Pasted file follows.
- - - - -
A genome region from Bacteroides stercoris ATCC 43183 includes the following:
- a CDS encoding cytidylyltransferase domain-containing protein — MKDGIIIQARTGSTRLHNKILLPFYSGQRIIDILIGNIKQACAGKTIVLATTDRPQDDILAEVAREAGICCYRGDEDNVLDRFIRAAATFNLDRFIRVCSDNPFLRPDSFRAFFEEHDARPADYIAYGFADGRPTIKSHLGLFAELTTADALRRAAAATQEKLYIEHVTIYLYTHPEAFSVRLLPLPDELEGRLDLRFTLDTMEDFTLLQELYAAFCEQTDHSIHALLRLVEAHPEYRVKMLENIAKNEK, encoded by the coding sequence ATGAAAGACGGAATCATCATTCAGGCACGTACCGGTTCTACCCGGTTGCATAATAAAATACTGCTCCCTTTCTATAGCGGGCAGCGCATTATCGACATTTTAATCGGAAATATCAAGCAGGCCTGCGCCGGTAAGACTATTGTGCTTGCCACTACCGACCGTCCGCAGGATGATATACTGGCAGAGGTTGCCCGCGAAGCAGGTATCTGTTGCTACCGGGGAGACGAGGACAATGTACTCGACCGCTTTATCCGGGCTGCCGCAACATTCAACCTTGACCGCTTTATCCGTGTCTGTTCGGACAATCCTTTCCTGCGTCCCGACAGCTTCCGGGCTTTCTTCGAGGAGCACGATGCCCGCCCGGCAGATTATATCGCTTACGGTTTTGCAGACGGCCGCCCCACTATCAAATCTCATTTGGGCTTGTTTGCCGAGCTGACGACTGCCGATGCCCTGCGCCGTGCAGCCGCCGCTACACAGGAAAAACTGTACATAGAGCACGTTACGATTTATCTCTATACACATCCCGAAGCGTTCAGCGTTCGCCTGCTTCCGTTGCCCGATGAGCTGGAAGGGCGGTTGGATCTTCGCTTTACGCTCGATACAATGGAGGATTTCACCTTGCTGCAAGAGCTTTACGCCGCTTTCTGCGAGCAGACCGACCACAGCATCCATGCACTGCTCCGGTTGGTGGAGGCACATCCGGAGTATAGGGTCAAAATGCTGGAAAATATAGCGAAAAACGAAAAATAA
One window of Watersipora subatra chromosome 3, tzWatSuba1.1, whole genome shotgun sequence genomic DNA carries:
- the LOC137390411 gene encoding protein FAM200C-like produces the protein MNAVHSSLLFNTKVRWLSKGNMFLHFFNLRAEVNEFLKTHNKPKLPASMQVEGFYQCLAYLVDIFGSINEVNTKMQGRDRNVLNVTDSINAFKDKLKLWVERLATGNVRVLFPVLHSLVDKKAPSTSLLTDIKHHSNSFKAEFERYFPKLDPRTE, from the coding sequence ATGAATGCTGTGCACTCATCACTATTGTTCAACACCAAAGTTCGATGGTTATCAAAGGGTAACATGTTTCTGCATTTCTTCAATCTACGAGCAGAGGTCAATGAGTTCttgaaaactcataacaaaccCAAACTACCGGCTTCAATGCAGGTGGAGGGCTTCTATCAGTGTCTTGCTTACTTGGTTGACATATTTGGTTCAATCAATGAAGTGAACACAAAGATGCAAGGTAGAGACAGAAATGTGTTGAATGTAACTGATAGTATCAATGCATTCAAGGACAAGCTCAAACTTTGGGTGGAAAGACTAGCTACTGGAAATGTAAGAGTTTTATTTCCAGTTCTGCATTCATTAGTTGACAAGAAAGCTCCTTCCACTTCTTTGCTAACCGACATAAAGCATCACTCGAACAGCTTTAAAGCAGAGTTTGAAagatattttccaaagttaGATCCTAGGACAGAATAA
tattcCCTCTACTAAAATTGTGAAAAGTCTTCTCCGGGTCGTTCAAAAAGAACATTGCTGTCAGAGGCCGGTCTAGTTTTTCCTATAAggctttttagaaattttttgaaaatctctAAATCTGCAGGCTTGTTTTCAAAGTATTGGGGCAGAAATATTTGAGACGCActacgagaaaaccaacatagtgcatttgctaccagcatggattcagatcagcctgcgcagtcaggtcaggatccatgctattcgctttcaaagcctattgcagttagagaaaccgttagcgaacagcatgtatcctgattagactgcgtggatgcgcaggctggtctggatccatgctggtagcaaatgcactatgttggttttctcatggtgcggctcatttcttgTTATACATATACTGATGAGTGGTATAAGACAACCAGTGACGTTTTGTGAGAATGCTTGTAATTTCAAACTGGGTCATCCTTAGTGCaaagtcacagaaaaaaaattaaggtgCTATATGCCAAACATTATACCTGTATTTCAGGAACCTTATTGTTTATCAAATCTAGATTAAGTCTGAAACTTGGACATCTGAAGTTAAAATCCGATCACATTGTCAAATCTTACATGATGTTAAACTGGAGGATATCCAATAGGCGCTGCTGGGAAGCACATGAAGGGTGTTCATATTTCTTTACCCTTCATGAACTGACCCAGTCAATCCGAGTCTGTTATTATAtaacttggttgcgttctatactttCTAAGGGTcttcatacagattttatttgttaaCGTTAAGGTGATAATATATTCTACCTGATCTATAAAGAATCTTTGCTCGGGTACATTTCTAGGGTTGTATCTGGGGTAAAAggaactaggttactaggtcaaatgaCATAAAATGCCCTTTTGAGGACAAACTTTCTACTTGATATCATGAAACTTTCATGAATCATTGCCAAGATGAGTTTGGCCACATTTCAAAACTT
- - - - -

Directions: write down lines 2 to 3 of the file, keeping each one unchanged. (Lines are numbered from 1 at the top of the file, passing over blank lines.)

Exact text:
- a CDS encoding cytidylyltransferase domain-containing protein — MKDGIIIQARTGSTRLHNKILLPFYSGQRIIDILIGNIKQACAGKTIVLATTDRPQDDILAEVAREAGICCYRGDEDNVLDRFIRAAATFNLDRFIRVCSDNPFLRPDSFRAFFEEHDARPADYIAYGFADGRPTIKSHLGLFAELTTADALRRAAAATQEKLYIEHVTIYLYTHPEAFSVRLLPLPDELEGRLDLRFTLDTMEDFTLLQELYAAFCEQTDHSIHALLRLVEAHPEYRVKMLENIAKNEK, encoded by the coding sequence ATGAAAGACGGAATCATCATTCAGGCACGTACCGGTTCTACCCGGTTGCATAATAAAATACTGCTCCCTTTCTATAGCGGGCAGCGCATTATCGACATTTTAATCGGAAATATCAAGCAGGCCTGCGCCGGTAAGACTATTGTGCTTGCCACTACCGACCGTCCGCAGGATGATATACTGGCAGAGGTTGCCCGCGAAGCAGGTATCTGTTGCTACCGGGGAGACGAGGACAATGTACTCGACCGCTTTATCCGGGCTGCCGCAACATTCAACCTTGACCGCTTTATCCGTGTCTGTTCGGACAATCCTTTCCTGCGTCCCGACAGCTTCCGGGCTTTCTTCGAGGAGCACGATGCCCGCCCGGCAGATTATATCGCTTACGGTTTTGCAGACGGCCGCCCCACTATCAAATCTCATTTGGGCTTGTTTGCCGAGCTGACGACTGCCGATGCCCTGCGCCGTGCAGCCGCCGCTACACAGGAAAAACTGTACATAGAGCACGTTACGATTTATCTCTATACACATCCCGAAGCGTTCAGCGTTCGCCTGCTTCCGTTGCCCGATGAGCTGGAAGGGCGGTTGGATCTTCGCTTTACGCTCGATACAATGGAGGATTTCACCTTGCTGCAAGAGCTTTACGCCGCTTTCTGCGAGCAGACCGACCACAGCATCCATGCACTGCTCCGGTTGGTGGAGGCACATCCGGAGTATAGGGTCAAAATGCTGGAAAATATAGCGAAAAACGAAAAATAA
One window of Watersipora subatra chromosome 3, tzWatSuba1.1, whole genome shotgun sequence genomic DNA carries: